‘No room in the what?’

20 November 2010

‘In the inn’, of course.

This is the Christmas story we all know and love. Joseph, with Mary at the point of giving birth, arrived in Bethlehem and ended up in a stable because the inn was full. Read it in Luke chapter 2.

The truth is in fact a little different. Biblical scholars have known this for a long time, but traditional versions of the Christmas story die hard and, next December, nativity plays all over the world will stick to the usual line. If you’re more interested in facts than sentiment, read on; otherwise, stop now.

Regarding Joseph and Mary’s accommodation in Bethlehem, consider these items for starters:

  • Joseph would have been welcome anywhere in Bethlehem, the town of his ancestors, simply because of his pedigree, especially as he was a direct descendant of King David.
  • A woman about to give birth draws sympathy and help from any group of people. The citizens of Bethlehem were no exception; no-one would have closed the door on her.
  • Even if accommodation in the town had been a problem, Mary’s cousin Elizabeth lived in a nearby village and they could have fixed to stay there with her and her husband.
  • But they didn’t, because Joseph had had plenty of time to fix accommodation. Contrary to the usual line, he and Mary had been in Bethlehem several days before she gave birth (Luke 2:6) and they were staying in the home of some friends there when her moment came.

katalymaThey were not in an ‘inn’ at all in the sense of a place offering rooms for paying guests—Greek pandocheion. They were with some friends, in their house.

A typical Middle Eastern house had one main room where the family lived and slept, plus a smaller room exclusively for guests, called in Greek the katalyma. This is where Mary and Joseph would normally have been put up but, with all the people in Bethlehem for the census, someone else was occupying it. So the family had graciously invited Mary and Joseph to share their own accommodation—the main family room.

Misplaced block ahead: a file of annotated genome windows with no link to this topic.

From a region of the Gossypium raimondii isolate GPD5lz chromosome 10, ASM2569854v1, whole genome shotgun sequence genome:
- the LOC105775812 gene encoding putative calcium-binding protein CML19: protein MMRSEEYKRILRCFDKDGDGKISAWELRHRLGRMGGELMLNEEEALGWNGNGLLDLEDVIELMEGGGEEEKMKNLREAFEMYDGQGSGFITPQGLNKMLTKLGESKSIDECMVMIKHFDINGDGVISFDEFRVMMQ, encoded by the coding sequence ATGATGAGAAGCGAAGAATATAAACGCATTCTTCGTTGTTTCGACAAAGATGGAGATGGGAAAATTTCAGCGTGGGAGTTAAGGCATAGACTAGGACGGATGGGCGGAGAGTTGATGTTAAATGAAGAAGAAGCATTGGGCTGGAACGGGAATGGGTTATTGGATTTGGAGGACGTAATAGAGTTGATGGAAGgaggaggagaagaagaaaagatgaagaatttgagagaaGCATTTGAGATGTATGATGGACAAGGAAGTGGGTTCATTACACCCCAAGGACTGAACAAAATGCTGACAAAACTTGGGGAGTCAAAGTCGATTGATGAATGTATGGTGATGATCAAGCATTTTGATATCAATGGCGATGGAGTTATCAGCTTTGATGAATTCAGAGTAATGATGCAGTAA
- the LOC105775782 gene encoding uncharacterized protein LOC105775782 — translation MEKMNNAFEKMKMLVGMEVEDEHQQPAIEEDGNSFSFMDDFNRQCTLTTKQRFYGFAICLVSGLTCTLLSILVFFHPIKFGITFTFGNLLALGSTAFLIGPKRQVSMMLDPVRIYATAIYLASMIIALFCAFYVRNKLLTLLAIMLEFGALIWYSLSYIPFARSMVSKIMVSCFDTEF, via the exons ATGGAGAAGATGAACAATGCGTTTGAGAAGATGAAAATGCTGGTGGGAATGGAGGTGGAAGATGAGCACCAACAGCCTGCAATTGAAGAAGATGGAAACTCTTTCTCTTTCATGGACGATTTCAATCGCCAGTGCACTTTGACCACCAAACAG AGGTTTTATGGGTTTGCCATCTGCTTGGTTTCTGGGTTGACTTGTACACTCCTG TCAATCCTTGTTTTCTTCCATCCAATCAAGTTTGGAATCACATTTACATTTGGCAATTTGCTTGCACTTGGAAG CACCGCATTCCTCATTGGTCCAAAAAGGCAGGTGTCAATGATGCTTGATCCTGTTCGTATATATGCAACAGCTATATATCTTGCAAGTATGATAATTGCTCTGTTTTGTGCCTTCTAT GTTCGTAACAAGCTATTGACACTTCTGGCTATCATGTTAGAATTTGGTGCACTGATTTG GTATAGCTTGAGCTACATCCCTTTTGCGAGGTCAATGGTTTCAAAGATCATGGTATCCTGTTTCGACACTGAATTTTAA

Typically, at one end of this room was a lower-level area where the family’s cow, donkey and few sheep would be sheltered overnight. The animals could eat, if hungry, food placed in small depressions in the floor called mangers. These were at the higher level, just next to the drop to the lower level half a metre below. Sometimes they were made of wood, in which case they could be moved. It was in one of these that Mary placed the infant Jesus.

The reason Mary gave birth to Jesus in their hosts’ family room and laid him in one of the typical mangers there is because ‘there was no room in the katalyma’—the house’s guest room. That room was occupied by other guests.

So we need to revamp our understanding of the nativity account. There was no innkeeper, because this wasn’t an inn. And the birth was where the manger was: in a warm and friendly family home, not in a cold and draughty stable.

It was, however, a typical poor person’s house. The rich had separate accommodation for their animals. Jesus was born, not in a luxury villa but in the peasant-home of some commoners. And that was why, when the angel told the shepherds that they would find the infant Messiah lying in a manger, it was such good news to them. The Christ was in a peasant-home just like their own!

I don’t suppose the nativity plays will ever be re-written; tradition dies hard. But in my view the realities of the nativity just described serve to enrich the story, not to rob it of its power.

[To learn more, see Kenneth E. Bailey, Jesus Through Middle Eastern Eyes, SPCK, 2008, p25ff]

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